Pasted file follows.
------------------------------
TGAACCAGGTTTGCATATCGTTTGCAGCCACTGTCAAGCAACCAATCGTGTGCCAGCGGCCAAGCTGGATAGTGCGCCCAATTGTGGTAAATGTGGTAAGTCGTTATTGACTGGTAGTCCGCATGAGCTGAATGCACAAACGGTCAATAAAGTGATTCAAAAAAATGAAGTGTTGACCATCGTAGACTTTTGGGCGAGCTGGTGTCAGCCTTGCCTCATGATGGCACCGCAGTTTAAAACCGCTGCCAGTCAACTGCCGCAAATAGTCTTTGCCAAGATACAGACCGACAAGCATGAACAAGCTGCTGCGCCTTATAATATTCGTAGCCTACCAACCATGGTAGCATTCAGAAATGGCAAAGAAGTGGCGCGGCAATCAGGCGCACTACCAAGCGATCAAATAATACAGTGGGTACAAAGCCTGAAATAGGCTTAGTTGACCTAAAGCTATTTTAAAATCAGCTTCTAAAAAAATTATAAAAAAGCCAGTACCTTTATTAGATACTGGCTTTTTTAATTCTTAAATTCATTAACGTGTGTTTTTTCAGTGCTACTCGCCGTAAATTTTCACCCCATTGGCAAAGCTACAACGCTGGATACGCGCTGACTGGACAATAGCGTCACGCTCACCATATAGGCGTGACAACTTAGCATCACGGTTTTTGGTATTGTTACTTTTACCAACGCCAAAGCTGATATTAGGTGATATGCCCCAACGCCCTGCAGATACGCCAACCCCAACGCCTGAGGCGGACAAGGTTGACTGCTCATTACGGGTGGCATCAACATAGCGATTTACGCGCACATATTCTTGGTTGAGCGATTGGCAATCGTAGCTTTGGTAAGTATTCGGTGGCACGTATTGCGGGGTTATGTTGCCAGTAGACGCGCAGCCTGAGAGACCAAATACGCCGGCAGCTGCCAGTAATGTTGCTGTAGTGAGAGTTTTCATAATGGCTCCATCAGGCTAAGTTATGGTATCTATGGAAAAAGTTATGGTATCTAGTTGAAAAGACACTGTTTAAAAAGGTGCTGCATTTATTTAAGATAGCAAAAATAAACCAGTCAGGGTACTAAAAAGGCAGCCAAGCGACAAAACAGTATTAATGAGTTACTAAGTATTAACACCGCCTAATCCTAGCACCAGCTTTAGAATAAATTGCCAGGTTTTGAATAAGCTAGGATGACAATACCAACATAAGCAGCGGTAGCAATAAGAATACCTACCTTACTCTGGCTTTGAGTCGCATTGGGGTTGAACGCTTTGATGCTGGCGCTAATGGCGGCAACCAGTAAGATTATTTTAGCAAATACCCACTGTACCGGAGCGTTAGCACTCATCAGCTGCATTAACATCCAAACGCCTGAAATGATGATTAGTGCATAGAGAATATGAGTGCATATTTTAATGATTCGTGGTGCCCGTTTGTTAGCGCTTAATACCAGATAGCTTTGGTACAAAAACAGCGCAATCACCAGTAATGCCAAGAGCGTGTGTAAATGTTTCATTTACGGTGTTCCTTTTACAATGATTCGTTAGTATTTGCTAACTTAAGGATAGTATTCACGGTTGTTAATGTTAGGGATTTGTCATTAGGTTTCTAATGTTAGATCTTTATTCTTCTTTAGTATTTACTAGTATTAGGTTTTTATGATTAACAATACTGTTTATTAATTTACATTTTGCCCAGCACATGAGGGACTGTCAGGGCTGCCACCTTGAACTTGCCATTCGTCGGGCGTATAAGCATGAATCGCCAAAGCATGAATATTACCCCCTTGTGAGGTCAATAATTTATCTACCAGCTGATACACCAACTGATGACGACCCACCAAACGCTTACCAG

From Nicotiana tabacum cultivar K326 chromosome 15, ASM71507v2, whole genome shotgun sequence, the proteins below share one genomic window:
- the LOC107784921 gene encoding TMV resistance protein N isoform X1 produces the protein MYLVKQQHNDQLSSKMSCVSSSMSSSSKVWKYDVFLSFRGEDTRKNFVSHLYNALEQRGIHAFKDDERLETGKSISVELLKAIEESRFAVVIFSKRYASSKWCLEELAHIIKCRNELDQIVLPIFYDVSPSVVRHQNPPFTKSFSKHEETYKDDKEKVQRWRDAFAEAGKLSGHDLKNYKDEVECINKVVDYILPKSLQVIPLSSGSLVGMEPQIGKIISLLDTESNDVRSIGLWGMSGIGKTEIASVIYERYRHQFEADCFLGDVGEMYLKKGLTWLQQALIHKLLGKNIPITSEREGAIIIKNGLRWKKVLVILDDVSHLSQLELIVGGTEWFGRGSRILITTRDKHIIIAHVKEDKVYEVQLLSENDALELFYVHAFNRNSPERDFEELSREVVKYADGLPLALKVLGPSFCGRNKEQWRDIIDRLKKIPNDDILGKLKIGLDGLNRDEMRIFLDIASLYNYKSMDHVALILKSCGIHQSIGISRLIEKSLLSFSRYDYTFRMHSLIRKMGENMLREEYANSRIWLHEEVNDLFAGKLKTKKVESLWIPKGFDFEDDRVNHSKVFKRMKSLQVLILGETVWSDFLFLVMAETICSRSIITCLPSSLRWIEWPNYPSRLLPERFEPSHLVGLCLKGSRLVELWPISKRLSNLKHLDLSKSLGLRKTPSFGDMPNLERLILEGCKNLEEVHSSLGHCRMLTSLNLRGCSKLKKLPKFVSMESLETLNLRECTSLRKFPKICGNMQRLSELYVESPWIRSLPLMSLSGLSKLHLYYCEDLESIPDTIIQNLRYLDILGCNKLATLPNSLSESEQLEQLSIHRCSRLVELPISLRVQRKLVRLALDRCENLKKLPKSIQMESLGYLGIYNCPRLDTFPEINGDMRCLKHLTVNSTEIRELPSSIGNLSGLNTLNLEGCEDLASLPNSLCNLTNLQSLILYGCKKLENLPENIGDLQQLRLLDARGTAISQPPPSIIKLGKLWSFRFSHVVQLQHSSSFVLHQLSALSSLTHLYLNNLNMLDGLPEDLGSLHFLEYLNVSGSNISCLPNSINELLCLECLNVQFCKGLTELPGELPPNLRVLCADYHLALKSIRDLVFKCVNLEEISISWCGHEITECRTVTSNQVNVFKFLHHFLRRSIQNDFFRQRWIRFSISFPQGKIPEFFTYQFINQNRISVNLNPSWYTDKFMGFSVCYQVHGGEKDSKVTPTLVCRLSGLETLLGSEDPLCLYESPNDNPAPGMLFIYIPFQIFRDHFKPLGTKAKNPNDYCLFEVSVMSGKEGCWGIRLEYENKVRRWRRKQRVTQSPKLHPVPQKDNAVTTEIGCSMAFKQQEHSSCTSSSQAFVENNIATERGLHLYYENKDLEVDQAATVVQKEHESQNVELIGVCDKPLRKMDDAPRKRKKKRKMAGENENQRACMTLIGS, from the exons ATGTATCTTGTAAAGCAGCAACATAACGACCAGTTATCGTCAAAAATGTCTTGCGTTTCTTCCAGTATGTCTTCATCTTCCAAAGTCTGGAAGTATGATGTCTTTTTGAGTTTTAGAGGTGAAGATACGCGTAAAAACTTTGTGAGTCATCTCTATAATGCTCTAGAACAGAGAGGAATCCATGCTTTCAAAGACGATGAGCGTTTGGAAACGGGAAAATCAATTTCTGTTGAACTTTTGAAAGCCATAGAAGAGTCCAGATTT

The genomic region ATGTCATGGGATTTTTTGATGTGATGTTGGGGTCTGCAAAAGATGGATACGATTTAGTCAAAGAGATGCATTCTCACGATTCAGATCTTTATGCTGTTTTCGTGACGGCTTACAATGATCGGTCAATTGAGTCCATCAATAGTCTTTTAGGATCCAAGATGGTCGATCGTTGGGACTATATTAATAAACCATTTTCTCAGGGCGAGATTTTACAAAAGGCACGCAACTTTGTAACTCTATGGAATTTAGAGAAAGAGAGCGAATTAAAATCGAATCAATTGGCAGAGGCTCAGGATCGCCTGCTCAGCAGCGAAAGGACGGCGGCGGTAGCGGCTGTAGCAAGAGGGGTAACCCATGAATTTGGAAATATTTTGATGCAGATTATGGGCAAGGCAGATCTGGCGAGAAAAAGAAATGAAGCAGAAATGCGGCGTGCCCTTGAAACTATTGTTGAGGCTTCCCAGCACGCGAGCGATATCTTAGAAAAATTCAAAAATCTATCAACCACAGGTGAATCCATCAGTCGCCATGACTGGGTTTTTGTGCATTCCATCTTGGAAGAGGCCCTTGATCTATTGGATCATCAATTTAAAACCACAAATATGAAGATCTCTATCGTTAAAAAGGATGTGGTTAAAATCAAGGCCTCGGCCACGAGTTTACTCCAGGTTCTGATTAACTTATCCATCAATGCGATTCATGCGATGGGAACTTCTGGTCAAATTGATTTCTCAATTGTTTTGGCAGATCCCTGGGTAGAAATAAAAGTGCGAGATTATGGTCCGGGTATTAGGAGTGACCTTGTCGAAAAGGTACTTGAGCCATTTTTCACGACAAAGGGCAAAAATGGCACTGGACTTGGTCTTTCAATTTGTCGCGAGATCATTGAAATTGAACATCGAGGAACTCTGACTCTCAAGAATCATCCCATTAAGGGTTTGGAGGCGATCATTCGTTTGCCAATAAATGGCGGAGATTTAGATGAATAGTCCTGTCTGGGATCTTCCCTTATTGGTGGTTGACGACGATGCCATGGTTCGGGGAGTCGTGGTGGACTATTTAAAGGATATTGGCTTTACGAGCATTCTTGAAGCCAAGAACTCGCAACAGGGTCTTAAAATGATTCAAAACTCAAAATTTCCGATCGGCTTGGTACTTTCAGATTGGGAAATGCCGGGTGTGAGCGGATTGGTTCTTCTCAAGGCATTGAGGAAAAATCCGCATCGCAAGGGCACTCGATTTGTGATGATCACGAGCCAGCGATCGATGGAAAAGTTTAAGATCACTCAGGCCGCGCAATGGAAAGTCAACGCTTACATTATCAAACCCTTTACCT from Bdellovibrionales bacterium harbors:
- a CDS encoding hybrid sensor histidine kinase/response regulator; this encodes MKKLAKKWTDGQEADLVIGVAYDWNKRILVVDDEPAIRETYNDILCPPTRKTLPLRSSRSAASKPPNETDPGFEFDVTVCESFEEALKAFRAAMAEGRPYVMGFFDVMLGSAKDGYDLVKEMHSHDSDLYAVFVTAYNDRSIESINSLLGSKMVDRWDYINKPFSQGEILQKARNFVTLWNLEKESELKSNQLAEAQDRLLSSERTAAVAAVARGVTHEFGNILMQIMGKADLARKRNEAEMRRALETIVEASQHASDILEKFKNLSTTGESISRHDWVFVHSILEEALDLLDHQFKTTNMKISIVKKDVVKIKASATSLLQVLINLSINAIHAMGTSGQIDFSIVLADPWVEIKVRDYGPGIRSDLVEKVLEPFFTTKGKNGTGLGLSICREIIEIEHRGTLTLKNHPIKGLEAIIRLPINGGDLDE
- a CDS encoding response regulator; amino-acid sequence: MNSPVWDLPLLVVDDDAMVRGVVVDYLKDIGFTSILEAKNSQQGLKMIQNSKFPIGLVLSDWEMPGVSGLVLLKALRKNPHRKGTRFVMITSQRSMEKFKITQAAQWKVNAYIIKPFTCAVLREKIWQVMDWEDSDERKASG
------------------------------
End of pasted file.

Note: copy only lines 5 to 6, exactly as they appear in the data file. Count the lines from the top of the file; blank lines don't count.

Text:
- a CDS encoding hybrid sensor histidine kinase/response regulator; this encodes MKKLAKKWTDGQEADLVIGVAYDWNKRILVVDDEPAIRETYNDILCPPTRKTLPLRSSRSAASKPPNETDPGFEFDVTVCESFEEALKAFRAAMAEGRPYVMGFFDVMLGSAKDGYDLVKEMHSHDSDLYAVFVTAYNDRSIESINSLLGSKMVDRWDYINKPFSQGEILQKARNFVTLWNLEKESELKSNQLAEAQDRLLSSERTAAVAAVARGVTHEFGNILMQIMGKADLARKRNEAEMRRALETIVEASQHASDILEKFKNLSTTGESISRHDWVFVHSILEEALDLLDHQFKTTNMKISIVKKDVVKIKASATSLLQVLINLSINAIHAMGTSGQIDFSIVLADPWVEIKVRDYGPGIRSDLVEKVLEPFFTTKGKNGTGLGLSICREIIEIEHRGTLTLKNHPIKGLEAIIRLPINGGDLDE
- a CDS encoding response regulator; amino-acid sequence: MNSPVWDLPLLVVDDDAMVRGVVVDYLKDIGFTSILEAKNSQQGLKMIQNSKFPIGLVLSDWEMPGVSGLVLLKALRKNPHRKGTRFVMITSQRSMEKFKITQAAQWKVNAYIIKPFTCAVLREKIWQVMDWEDSDERKASG